Secondary endpoints of reduction of quadricept strength will be evaluated.


Estimated Enrollment: 74
Study Start Date: July 2010
Estimated Study Completion Date: July 2014
Estimated Primary Completion Date: July 2014 (Final data collection date for primary outcome measure)
Arms Assigned Interventions
Experimental: 0.2% ropivacaine
Patients with evidence of sciatic and saphenous nerve block will be randomized to receive a postoperative continuous infusion of either saline (control) or 0.2% ropivacaine by elastomeric infusion pump at 5ml/h started within 6h of catheter placement.
Drug: 0.2% ropivacaine
0.2% ropivacaine by elastomeric infusion pump at 5ml/h started within 6h of catheter placement
Other Name: NAROPIN®
Drug: saline
saline (control) by elastomeric infusion pump at 5ml/h started within 6h of catheter placement
Placebo Comparator: Saline
Patients with evidence of sciatic and saphenous nerve block will be randomized to receive a postoperative continuous infusion of either saline (control) or 0.2% ropivacaine by elastomeric infusion pump at 5ml/h started within 6h of catheter placement.
Drug: saline
saline (control) by elastomeric infusion pump at 5ml/h started within 6h of catheter placement

  Eligibility

Ages Eligible for Study:   18 Years to 75 Years
Genders Eligible for Study:   Both
Accepts Healthy Volunteers:   No
Criteria

Inclusion Criteria:

  • surgery for unilateral ankle arthrodesis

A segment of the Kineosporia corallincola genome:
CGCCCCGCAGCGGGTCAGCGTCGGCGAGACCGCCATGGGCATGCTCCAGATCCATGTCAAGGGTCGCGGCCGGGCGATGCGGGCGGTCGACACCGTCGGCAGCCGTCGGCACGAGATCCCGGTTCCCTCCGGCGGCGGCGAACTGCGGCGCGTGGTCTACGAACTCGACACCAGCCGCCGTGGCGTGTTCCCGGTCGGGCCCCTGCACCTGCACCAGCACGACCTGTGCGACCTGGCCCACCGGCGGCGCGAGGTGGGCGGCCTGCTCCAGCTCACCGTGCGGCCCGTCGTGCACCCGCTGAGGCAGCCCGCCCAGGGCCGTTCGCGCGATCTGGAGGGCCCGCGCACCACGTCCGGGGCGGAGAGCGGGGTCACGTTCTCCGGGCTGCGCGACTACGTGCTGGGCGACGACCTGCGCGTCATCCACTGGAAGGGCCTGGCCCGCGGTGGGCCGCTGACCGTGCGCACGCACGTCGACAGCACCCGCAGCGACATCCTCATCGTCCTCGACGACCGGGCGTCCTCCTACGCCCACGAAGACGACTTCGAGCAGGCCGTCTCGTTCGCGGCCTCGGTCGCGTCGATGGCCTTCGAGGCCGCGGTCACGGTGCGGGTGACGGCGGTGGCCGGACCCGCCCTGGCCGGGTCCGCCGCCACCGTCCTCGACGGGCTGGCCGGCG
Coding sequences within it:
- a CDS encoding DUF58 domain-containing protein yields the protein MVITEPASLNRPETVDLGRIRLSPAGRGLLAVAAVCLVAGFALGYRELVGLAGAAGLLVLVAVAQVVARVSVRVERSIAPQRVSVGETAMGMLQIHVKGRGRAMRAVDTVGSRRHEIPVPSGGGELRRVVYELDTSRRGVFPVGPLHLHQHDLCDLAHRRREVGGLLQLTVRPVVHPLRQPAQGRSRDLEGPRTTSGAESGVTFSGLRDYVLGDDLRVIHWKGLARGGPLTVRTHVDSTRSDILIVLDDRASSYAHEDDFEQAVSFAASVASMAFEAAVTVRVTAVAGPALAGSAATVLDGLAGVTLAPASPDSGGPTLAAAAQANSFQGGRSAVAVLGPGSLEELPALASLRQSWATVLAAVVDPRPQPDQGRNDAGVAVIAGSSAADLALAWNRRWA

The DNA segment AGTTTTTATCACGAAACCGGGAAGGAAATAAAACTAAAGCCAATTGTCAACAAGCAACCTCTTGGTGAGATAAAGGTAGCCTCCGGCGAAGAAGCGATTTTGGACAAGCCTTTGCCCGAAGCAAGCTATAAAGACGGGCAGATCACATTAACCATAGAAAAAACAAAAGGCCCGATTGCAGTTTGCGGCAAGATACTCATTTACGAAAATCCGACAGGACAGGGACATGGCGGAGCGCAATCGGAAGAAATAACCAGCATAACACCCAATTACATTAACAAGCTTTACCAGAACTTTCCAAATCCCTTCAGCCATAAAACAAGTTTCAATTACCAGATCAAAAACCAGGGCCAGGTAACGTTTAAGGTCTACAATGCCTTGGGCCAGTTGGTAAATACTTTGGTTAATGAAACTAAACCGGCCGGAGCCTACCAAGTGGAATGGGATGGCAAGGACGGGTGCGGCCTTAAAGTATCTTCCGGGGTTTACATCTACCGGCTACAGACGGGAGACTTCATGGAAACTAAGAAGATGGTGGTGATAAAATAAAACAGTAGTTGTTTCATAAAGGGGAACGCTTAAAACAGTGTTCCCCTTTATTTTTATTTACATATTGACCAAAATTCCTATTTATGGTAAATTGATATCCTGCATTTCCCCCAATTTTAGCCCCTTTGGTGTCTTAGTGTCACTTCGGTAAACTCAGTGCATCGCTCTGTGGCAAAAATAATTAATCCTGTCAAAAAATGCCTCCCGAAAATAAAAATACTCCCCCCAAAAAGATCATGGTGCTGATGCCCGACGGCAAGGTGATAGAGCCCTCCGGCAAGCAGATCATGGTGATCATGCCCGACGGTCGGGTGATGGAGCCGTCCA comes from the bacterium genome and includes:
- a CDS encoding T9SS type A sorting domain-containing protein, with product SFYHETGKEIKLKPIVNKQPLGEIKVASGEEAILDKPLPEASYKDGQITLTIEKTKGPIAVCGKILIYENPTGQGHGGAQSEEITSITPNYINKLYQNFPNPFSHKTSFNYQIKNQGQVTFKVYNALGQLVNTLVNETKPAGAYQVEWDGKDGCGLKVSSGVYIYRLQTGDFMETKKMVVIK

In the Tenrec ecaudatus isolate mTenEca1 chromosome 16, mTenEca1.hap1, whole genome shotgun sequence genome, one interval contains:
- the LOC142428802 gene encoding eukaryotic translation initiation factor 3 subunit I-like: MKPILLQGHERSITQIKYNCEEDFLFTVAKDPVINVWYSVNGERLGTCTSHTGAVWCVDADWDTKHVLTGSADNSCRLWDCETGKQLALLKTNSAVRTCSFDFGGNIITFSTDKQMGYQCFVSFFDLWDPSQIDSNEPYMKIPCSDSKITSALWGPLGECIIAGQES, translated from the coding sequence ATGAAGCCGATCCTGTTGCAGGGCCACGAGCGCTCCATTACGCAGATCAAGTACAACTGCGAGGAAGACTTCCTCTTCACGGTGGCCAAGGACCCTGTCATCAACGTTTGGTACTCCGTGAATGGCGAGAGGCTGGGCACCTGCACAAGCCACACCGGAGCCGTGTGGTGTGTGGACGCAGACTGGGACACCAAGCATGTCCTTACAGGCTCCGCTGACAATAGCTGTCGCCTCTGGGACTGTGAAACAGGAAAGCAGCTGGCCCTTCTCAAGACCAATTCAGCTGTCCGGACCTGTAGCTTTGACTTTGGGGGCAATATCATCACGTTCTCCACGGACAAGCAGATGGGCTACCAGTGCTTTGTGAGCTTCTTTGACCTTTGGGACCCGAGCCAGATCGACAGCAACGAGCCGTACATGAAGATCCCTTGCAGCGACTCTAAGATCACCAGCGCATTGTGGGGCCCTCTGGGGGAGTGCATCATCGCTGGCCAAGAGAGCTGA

• surgery for open reduction and internal fixation of bi/tri malleolar fracture

Exclusion Criteria:

  • coagulation abnormalities
  • history of opioid addiction
  • current chronic pain therapy with high dsoe opioid
  • allergy to study medication
  • failure of the sciatic nerve catheter
  Contacts and Locations
Please refer to this study by its ClinicalTrials.gov identifier: NCT01167907

Contacts
Contact: Regina Curry, RN 336-716-4294 recurry@wfubmc.edu

Locations
United States, North Carolina
Wake Forest University Baptist Medical Center Recruiting
Winston-Salem, North Carolina, United States, 27157
Principal Investigator: Robert Weller, M.D.         
Sub-Investigator: Daryl Henshaw, M.D.         
Sponsors and Collaborators
Wake Forest School of Medicine
I-Flow
Investigators
Principal Investigator: Robert Weller, M.D. Wake Forest Univesity Health Sciences
  More Information

No publications provided

Responsible Party: Robert Weller, M.D., Professor, Wake Forest School of Medicine
ClinicalTrials.gov Identifier: NCT01167907     History of Changes
Other Study ID Numbers: Protocol WFUHS 00013823
Study First Received: July 21, 2010
Last Updated: December 4, 2013
Health Authority: United States: Institutional Review Board

Keywords provided by Wake Forest School of Medicine:
ankle
arthrodesis
internal fixation
bi/tri malleolar fracture

Additional relevant MeSH terms:
Ropivacaine
Anesthetics, Local
Anesthetics
Central Nervous System Depressants
Physiological Effects of Drugs
Pharmacologic Actions
Sensory System Agents
Peripheral Nervous System Agents
Central Nervous System Agents
Therapeutic Uses

ClinicalTrials.gov processed this record on April 23, 2014